Event-driven architecture means just that: It’s all about the events. In a microservices architecture, events drive microservice actions. No event, no shoes, no service.
In the most basic scenario, microservices that need to take action on a common stream of events all listen to that stream. In the Apache Kafka® world, this means that each of those microservice client applications subscribes to a common Kafka topic. When an event lands in that topic, all the microservices receive it in real time and take appropriate action.
This paradigm of multiple services acting on the same stream of events is very flexible and extends to numerous domains, as demonstrated in practice through the various examples throughout this blog post:
This is the simplest way a microservice can subscribe to a stream of events: Within the microservice application, use the Kafka Streams library to build a stream from the data in a Kafka topic, using the method
StreamsBuilder builder = new StreamsBuilder(); KStream<String, Event> events = builder.stream(eventsTopicName); // then take action on the events in the stream
Once this stream is created, the application may take any action on the events using the rich Kafka Streams API. This provides capabilities such as data filtering, transformations and conversions, enrichments with joins, manipulation with scalar functions, analysis with stateful processing, aggregations and windowing operations.
Next, let’s modify the requirement. Instead of processing all events in the stream, each microservice should take action only on a subset of relevant events. One way to handle this requirement is to have a microservice that subscribes to the original stream with all the events, examines each record and then takes action only on the events it cares about while discarding the rest. However, depending on the application, this may be undesirable or resource intensive.
A cleaner way is to provide the service with a separate stream that contains only the relevant subset of events that the microservice cares about. To achieve this, a streaming application can branch the original event stream into different substreams using the method
KStream#branch(). This results in new Kafka topics, so then the microservice can subscribe to one of the branched streams directly.
For example, in the finance domain, consider a fraud remediation microservice that should process only the subset of events suspected of being fraudulent. As shown below, the original stream of events is branched into two new streams: one for suspicious events and one for validated events. This enables the fraud remediation microservice to process just the stream of suspicious events, without ever seeing the validated events.
Branching decisions are based on supplied predicates. These predicates (and thus branches) must be fixed in number, and they can evaluate data in the event itself. In the example here, there are two predicates:
FRAUD_LIMIT, the event is routed to the topic of suspicious events
FRAUD_LIMIT, the event is routed to the topic of validated events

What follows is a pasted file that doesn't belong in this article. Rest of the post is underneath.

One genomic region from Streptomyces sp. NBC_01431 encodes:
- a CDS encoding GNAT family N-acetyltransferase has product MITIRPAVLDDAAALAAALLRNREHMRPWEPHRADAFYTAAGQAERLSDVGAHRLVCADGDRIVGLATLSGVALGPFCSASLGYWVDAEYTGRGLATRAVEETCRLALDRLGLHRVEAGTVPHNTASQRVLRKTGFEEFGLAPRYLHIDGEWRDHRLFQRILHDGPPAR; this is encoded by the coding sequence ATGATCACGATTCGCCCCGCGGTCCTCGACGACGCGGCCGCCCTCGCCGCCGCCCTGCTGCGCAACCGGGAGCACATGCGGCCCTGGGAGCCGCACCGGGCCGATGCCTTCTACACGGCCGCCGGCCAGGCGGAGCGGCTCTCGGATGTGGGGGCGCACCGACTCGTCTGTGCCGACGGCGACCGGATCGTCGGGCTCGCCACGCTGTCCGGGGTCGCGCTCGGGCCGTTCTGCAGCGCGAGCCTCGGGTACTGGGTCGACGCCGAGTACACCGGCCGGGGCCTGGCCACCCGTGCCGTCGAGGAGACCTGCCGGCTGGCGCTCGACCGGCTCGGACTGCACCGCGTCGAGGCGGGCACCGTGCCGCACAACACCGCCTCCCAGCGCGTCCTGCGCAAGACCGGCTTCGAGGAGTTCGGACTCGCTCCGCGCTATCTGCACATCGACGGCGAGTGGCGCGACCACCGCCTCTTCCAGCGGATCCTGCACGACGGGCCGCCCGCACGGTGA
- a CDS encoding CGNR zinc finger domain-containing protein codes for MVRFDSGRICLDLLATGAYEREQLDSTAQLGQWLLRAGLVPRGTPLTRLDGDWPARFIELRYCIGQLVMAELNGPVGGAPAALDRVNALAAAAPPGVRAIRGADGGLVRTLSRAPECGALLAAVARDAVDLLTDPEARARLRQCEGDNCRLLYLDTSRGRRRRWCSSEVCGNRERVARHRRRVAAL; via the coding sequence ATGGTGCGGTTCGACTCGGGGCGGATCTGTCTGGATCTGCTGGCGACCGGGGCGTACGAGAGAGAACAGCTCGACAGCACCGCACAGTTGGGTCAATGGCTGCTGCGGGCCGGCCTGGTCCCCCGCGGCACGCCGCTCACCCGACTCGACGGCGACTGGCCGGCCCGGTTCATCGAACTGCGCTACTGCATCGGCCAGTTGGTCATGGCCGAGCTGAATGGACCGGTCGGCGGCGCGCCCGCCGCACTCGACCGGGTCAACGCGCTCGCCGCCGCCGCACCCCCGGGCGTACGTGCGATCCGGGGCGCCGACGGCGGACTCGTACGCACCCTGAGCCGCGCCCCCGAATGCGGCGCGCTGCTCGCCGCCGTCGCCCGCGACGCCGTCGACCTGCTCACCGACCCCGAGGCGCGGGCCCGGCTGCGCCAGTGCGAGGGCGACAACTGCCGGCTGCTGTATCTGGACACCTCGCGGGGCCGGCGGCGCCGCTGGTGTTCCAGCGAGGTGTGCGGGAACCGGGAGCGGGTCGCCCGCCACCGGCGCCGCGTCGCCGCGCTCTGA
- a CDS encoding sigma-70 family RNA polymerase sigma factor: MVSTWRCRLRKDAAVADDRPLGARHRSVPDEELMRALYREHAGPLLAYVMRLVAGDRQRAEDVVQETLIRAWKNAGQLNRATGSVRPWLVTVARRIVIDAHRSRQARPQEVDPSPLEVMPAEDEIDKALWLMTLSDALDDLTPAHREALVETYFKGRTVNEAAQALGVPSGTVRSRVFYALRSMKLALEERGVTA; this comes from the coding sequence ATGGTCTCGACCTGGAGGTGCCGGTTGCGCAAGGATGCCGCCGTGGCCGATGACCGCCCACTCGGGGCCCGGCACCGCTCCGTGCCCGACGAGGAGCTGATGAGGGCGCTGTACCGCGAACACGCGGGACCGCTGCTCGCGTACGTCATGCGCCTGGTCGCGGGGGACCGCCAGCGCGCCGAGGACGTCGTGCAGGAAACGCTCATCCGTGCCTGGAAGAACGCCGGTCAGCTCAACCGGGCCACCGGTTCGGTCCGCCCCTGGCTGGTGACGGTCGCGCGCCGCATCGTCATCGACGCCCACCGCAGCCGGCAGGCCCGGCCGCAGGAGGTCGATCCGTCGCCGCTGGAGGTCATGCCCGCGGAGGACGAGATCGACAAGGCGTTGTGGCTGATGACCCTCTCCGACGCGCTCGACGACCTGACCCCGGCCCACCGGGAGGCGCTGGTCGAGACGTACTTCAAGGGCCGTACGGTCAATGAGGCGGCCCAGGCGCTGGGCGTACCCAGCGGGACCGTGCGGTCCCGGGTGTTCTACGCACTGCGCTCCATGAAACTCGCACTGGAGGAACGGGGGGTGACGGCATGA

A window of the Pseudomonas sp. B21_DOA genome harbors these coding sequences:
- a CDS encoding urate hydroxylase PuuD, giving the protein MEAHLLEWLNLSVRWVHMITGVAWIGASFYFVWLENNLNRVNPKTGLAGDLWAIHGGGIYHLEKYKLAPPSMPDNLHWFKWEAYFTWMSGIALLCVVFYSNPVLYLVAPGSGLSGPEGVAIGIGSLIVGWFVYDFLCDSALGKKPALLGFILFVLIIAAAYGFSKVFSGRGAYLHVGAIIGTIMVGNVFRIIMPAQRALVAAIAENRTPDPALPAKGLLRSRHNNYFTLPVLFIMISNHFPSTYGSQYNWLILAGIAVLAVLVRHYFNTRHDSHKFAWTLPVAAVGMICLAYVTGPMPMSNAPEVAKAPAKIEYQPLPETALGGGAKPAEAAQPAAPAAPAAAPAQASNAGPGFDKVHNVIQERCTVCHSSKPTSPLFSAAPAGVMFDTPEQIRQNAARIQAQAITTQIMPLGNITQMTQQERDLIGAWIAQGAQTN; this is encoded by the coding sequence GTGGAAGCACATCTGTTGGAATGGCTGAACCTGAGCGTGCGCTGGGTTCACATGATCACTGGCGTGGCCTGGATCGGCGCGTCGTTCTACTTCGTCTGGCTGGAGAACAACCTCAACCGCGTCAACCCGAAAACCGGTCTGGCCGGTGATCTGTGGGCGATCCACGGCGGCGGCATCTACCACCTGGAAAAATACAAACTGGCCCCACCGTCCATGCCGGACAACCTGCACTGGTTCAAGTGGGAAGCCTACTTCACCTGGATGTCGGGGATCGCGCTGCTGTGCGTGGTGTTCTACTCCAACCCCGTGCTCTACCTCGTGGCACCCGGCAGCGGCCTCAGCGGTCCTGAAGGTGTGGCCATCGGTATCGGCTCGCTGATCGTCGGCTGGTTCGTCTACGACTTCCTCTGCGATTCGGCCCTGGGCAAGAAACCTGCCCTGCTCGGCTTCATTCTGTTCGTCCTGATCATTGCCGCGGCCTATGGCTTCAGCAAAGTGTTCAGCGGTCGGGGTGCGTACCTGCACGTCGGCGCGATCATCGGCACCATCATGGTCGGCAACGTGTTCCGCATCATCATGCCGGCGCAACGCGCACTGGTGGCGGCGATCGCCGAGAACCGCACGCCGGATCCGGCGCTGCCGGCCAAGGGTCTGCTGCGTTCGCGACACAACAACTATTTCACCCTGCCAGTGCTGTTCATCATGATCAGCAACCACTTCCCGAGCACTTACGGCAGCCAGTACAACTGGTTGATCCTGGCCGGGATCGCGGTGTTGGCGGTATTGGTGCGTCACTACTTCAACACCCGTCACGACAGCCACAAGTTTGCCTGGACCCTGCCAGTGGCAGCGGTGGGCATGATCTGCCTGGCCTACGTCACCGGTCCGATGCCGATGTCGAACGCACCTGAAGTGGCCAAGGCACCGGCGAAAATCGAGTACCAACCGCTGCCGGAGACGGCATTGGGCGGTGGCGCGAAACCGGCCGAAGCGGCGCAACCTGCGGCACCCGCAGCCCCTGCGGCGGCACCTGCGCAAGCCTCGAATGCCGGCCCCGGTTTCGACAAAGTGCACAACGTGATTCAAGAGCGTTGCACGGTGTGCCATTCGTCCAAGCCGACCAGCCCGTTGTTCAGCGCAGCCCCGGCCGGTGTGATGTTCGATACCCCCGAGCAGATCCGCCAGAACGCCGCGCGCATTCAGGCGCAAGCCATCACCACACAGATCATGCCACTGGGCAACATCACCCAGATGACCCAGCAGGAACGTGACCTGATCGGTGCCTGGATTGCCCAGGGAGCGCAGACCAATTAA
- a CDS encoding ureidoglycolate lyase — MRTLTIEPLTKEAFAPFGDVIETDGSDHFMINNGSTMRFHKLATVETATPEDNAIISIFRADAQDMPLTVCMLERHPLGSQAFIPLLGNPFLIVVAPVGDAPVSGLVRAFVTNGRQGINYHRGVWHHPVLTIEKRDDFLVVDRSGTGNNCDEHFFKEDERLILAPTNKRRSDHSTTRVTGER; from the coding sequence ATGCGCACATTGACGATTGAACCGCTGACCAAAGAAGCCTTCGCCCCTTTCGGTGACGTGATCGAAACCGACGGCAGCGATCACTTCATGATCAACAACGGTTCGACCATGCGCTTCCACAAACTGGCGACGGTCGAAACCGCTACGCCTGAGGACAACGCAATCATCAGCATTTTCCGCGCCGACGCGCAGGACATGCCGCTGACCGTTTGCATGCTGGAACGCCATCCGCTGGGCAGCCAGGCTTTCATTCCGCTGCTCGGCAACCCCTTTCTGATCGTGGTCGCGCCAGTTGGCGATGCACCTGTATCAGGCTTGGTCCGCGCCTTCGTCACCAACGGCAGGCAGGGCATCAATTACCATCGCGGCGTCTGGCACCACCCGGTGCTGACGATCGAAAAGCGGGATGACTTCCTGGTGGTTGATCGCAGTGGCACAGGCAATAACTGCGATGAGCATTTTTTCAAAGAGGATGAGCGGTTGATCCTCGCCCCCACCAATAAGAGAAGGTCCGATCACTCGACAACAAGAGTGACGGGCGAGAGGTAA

final KStream<String, Event> branches = events.branch( (id, event) -> event.getTransactionValue() >= FRAUD_LIMIT, (id, event) -> event.getTransactionValue() < FRAUD_LIMIT); branches.to(suspiciousTransactionsTopicName); branches.to(validatedTransactionsTopicName);
KStream#to(), the output Kafka topics need to be created before running the application. This requirement was a deliberate decision discussed within the user community, and it provides two benefits. First, it ensures that the output topics are created with the required configuration settings. Second, it prevents a buggy or rogue application from creating a bunch of false output topics that would then have to be cleaned up. Consequently, in the above example, the topics defined by the parameters
validatedTransactionsTopicName must have already been created ahead of time.
To see this equivalent branching functionality using KSQL, read the latest blog post from Robin Moffatt, KSQL: What’s New in 5.2. It describes how to the new KSQL capability
CASE which defines predicates and assigns values to a field, after which separate KSQL queries can branch to different output streams based on that field.
Thus far, the application has assumed advance knowledge of the output topic names. You probably can guess where I am going next—changing the requirement such that either there is no advance knowledge of the output topic names or the output topic names may dynamically change.
It used to be the burden on the Kafka Streams application (by which, I really mean a burden on the developer) to respond to topic name changes. This entailed reconfiguring and restarting the Kafka Streams application each time there was a topic name change. This was certainly possible to do but very painful and caused service disruption.
What is more valuable is allowing the microservice to dynamically set the output topic at runtime. This is called dynamic routing. KIP-303 provides the dynamic routing capability with a new interface called
TopicNameExtractor, which allows the sink node of a Kafka Streams topology to dynamically determine the name of the Kafka topic to which to send records. To leverage this feature, use Apache Kafka version 2.0 or later.